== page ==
Monday, July 28, 2008

The Incredible Shrinking Man

The other morning as my wife and I were enjoying a quiet breakfast, a thunderous crash shook the back end of our Victorian farmhouse; we felt it even in the kitchen. I jumped up from the table with a mouthful of grits and ran down the hallway to investigate.

The library door, when I tried to open it, met resistance, so I drove my shoulder into it and pushed through, into the room. What I saw was not a pretty sight—

Books were scattered everywhere across the floor, piled up in a great big heap.

Apparently, an upper shelf support in one of the pine bookcases had pulled loose and brought down with it all the books and shelves below.

After scratching my head for a moment or two and swallowing the rest of the grits, I realized what was needed: heavy-duty shelf brackets. And since my wife would be driving into town that afternoon to run errands, I figured I’d let her stop by Lowe’s Home Improvement Warehouse, to save myself a trip.

I gave her the instructions, and made sure she understood exactly what kind of brackets to get. The right brackets were essential if the overloaded shelves were to stay put.

“Got it,” she said, walking down the porch steps. “You want the brackets that come in strips about five feet long, that recess into the wood, and that come with adjustable clips.”

“That’s right. Only get that kind.”

“No problem,” she said, and off to town she went.

A few hours later she called on the cell phone.

“They don’t have those shelf brackets here, Honey,” she said. “I’ve looked and a salesperson has looked. Where else would you like me to go?”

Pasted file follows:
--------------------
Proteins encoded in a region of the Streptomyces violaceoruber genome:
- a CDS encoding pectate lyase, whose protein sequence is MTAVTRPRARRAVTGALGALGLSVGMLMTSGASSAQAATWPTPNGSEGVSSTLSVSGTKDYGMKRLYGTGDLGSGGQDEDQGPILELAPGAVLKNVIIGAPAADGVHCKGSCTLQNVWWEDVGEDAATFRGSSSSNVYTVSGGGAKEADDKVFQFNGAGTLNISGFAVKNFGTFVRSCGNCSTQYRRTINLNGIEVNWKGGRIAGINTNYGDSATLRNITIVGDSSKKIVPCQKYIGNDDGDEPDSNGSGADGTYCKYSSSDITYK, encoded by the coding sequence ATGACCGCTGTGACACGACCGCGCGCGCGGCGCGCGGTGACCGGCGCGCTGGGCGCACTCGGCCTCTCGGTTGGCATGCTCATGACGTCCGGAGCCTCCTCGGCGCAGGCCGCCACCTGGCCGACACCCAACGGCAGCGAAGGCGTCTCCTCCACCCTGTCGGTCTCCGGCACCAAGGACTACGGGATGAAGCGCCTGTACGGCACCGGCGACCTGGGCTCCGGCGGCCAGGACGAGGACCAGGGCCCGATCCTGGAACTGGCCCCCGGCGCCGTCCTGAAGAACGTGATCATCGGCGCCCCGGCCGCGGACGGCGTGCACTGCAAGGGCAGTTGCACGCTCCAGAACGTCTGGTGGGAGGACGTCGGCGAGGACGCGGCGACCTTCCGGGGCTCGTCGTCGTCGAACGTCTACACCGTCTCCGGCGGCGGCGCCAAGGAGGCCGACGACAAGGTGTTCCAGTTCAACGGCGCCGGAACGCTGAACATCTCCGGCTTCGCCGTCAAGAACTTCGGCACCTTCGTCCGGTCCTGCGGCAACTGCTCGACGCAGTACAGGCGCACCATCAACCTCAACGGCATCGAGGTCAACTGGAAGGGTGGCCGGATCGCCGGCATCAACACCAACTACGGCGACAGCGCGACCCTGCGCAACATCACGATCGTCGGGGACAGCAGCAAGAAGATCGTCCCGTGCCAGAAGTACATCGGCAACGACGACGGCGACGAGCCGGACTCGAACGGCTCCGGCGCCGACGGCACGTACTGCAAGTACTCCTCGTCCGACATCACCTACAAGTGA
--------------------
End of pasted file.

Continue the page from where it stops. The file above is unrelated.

“Listen,” I said, “they’re there. I’ve seen them. Let me talk to the salesperson.”

A young fellow came on the phone then and I gave him a description of the brackets.

“Sorry, sir,” he said, “we don’t carry that kind of shelf bracket.”

“Yes you do. I saw them there a few weeks ago. You carry them in two colors, gold and zinc.”

“Sir, we don’t have that kind and, to my knowledge, never have.”

Sometimes when you know something is true, it’s frustrating to listen to someone else tell you that it isn’t.

“I’d like to speak to another salesperson,” I said.

He hesitated. Then his voice delivered a flat, “Wait a minute.”

I waited.

Eventually another salesperson came on, and, again, I went through the whole exchange, him saying, No sir, we don’t stock that kind, and me saying, Listen to me: yes, you, do! and us going back and forth like that for a while.

Finally, he said: “Sir, you might ought to try Lowe’s.”

It hit me broadside, like a shovel.

“…This isn’t Lowe’s?”

“No sir,” he said. “This is Wal-Mart.”

And with that, all I could think to say was, “Um, could you please put my wife on the phone again, please?”